Every year the American press celebrates Sunshine Week, which is a time to not only inform the public but also stress the importance of open government and the dangers of government secrecy. This year, after a seemingly long hiatus, Texas finally has something to celebrate regarding transparency and open government, and I am proud to have been leading many of these fights alongside the Texas Press Association. I am looking forward to continuing to champion these issues and fight for every Texan’s right to know.
In 2015, two controversial decisions came down from the Texas Supreme Court that dramatically limited the public’s access to information on state and local contracting with private, for-profit entities.
As a result, these contracts were often confidential and inaccessible to the public. During the 86th legislative session in 2019 and after several years of effort, we fixed these huge loopholes in the Public Information Act when we successfully passed Senate Bill 943, which I joint-authored. SB 943 significantly improved the transparency and accountability of state and local governments in these private contracts by allowing taxpayers to obtain important information within these documents about how their tax dollars are being spent.
One recent and highly publicized example of the problems around these Supreme Court rulings was regarding the Teacher Retirement System, which abused these loopholes to conceal the true cost of its new office space in Austin. Once Senate Bill 943 went into effect at the beginning of 2020, we learned that TRS had rented office space in downtown Austin at a rate of more than $326,000 a month or $3.9 million annually. Lawmakers and pension-members were justifiably angry about the high cost, but also as to why a state agency would attempt to keep its contracts secretive in the first place. Undoubtedly, this is a clear example that government transparency allows for true accountability.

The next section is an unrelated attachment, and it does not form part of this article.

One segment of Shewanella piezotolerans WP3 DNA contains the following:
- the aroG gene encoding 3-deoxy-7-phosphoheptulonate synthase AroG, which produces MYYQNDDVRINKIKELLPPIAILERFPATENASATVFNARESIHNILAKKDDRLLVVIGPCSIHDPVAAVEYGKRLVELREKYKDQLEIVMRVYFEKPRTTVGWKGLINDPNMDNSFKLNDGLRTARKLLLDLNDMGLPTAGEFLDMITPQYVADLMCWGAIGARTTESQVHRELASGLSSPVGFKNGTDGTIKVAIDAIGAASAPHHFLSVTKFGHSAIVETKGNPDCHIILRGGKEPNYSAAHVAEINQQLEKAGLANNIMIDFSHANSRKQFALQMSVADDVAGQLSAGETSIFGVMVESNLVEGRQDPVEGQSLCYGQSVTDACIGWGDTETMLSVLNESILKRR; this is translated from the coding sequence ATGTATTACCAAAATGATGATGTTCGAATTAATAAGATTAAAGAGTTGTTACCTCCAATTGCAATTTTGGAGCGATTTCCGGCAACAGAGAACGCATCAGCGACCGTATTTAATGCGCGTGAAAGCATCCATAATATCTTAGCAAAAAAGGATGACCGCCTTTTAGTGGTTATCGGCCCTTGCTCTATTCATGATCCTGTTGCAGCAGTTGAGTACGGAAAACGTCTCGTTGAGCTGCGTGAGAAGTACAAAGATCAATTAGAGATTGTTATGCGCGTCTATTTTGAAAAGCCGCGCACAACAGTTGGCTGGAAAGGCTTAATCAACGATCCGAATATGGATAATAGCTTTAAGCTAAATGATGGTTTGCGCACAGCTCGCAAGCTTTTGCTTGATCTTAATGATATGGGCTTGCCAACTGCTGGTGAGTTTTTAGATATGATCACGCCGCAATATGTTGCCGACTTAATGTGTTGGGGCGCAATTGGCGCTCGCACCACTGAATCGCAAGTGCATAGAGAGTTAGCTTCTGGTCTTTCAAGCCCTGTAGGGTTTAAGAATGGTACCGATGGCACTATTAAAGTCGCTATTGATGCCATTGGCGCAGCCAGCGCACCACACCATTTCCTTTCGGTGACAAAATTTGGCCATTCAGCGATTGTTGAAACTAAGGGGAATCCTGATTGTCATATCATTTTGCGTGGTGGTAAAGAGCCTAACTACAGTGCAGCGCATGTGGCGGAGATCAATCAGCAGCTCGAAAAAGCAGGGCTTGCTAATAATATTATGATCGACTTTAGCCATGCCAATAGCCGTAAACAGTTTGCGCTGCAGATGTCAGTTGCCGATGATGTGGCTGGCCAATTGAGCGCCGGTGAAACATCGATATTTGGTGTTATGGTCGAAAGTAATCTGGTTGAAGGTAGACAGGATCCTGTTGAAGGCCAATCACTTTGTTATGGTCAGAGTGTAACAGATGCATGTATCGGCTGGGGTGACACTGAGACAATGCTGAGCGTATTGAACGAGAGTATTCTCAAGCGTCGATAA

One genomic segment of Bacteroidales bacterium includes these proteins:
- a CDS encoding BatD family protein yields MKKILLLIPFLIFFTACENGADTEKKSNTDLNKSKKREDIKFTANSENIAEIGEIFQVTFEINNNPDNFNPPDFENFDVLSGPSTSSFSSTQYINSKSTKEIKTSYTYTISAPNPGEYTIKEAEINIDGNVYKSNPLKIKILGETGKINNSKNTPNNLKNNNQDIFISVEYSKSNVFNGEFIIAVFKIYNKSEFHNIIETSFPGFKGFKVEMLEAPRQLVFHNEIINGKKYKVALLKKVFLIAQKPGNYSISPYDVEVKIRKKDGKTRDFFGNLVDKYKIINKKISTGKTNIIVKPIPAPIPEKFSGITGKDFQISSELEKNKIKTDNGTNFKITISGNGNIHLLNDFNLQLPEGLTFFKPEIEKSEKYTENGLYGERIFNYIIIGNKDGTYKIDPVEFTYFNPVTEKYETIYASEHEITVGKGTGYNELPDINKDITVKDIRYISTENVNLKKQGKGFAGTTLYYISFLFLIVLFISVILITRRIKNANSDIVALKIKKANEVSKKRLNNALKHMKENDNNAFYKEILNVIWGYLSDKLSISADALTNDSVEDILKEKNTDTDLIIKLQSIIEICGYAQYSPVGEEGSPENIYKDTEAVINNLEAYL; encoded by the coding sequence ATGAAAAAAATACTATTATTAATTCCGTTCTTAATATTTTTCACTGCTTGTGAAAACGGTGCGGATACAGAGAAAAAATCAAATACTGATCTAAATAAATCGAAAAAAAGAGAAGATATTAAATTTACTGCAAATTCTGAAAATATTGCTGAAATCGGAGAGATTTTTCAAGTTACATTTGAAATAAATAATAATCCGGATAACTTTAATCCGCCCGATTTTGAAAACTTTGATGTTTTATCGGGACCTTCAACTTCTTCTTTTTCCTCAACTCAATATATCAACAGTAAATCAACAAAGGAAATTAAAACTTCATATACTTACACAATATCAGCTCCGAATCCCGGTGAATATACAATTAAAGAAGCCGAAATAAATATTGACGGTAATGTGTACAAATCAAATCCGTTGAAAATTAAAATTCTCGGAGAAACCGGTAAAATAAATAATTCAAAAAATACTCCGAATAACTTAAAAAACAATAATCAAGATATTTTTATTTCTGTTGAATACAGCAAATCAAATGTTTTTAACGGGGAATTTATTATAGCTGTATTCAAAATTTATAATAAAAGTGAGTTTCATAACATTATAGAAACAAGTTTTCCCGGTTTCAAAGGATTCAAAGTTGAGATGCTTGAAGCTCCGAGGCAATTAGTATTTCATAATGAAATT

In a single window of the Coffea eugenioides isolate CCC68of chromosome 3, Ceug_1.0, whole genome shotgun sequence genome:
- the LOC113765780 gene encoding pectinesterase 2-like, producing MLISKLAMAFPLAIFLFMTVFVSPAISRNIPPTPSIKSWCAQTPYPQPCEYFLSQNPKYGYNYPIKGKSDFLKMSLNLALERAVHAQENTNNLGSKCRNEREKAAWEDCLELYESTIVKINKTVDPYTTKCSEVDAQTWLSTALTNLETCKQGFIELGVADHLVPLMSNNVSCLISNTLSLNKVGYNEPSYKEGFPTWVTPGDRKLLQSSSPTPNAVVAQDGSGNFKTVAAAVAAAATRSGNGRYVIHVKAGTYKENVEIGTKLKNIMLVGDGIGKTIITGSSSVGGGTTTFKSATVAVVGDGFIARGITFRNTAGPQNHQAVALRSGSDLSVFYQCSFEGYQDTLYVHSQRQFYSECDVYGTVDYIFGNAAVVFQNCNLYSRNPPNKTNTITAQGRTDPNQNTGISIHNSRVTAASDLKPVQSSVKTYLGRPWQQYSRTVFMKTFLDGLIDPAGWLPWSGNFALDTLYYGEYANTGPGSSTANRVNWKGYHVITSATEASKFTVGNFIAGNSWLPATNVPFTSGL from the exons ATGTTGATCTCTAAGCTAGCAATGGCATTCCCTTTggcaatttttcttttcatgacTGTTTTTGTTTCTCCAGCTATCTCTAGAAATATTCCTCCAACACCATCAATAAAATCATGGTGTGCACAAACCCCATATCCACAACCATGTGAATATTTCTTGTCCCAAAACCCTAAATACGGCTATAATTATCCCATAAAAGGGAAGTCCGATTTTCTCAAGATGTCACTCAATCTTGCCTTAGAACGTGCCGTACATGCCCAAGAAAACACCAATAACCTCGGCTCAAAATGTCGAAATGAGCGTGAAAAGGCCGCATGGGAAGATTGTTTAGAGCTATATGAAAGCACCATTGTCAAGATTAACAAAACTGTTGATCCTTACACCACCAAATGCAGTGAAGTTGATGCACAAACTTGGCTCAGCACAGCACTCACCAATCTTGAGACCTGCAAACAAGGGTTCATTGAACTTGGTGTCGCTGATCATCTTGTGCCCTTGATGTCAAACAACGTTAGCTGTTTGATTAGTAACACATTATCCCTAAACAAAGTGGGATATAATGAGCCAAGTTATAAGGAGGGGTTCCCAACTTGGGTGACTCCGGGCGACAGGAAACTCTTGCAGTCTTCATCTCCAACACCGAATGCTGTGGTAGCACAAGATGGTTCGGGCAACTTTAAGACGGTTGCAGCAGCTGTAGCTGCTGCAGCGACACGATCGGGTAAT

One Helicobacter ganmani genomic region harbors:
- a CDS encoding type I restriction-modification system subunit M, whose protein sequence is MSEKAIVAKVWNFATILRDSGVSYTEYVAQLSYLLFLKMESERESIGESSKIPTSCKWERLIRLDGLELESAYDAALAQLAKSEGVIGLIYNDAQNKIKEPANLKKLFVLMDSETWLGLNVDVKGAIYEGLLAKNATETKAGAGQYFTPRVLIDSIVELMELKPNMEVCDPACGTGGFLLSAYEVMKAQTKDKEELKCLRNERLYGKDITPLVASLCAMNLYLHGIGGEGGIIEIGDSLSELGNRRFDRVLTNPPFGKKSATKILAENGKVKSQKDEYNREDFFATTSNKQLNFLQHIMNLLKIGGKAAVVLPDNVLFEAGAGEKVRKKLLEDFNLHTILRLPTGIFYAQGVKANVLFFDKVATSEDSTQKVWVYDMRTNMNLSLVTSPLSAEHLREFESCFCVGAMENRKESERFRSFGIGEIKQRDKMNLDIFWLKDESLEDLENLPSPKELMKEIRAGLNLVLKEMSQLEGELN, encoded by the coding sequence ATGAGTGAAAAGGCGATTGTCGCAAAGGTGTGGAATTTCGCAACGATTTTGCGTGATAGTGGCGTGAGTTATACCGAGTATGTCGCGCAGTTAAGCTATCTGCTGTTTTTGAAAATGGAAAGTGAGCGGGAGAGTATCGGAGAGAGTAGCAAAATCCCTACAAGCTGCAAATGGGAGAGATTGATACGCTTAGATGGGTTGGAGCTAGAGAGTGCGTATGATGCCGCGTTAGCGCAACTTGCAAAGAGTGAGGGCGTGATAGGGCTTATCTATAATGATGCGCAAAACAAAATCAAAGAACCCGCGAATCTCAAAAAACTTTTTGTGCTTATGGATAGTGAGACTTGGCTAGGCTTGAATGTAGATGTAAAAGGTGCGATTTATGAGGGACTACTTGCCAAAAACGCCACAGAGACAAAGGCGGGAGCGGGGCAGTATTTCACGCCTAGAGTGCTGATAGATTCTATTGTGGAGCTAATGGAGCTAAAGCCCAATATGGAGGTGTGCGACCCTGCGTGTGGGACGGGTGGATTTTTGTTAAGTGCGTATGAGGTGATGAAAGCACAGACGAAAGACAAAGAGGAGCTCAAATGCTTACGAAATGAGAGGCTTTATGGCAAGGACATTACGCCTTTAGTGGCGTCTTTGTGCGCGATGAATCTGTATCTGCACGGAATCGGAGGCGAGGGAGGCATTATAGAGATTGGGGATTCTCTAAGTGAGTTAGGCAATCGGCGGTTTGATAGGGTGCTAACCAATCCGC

In 2015, a Texas city refused to disclose the amount of taxpayer dollars it spent on a musical performer to sing at a city event. In response, I authored and passed House Bill 81 to close yet another loophole in the law and increase the public’s ability to monitor how cities and counties are spending taxpayer money on publicly funded entertainment events. There is no just reason to keep a government entity’s entertainment expenses secret.
This past legislative session, I also authored and successfully passed House Bill 2840 in response to concerns that city councils, school boards and other local governmental entities were not allowing the public to testify at open meetings until after the governmental body had voted on and passed the agenda items. In some instances, these governmental bodies were completely barring the public from having their voices heard. The new law corrects this problem and allows any member of the public the ability to speak at an open meeting before a governmental body prior to or during the consideration of an agenda item. The democratic process is made stronger when we give all citizens the ability to be a part of it.
Rep. Terry Canales, D-Edinburg, represents House District 40 in Hidalgo County, which includes portions or all of Edinburg, Elsa, Faysville, La Blanca, Linn, Lópezville, McAllen, Pharr and Weslaco. He may be reached at his House District Office in Edinburg at (956) 383-0860 or at the Capitol at (512) 463-0426.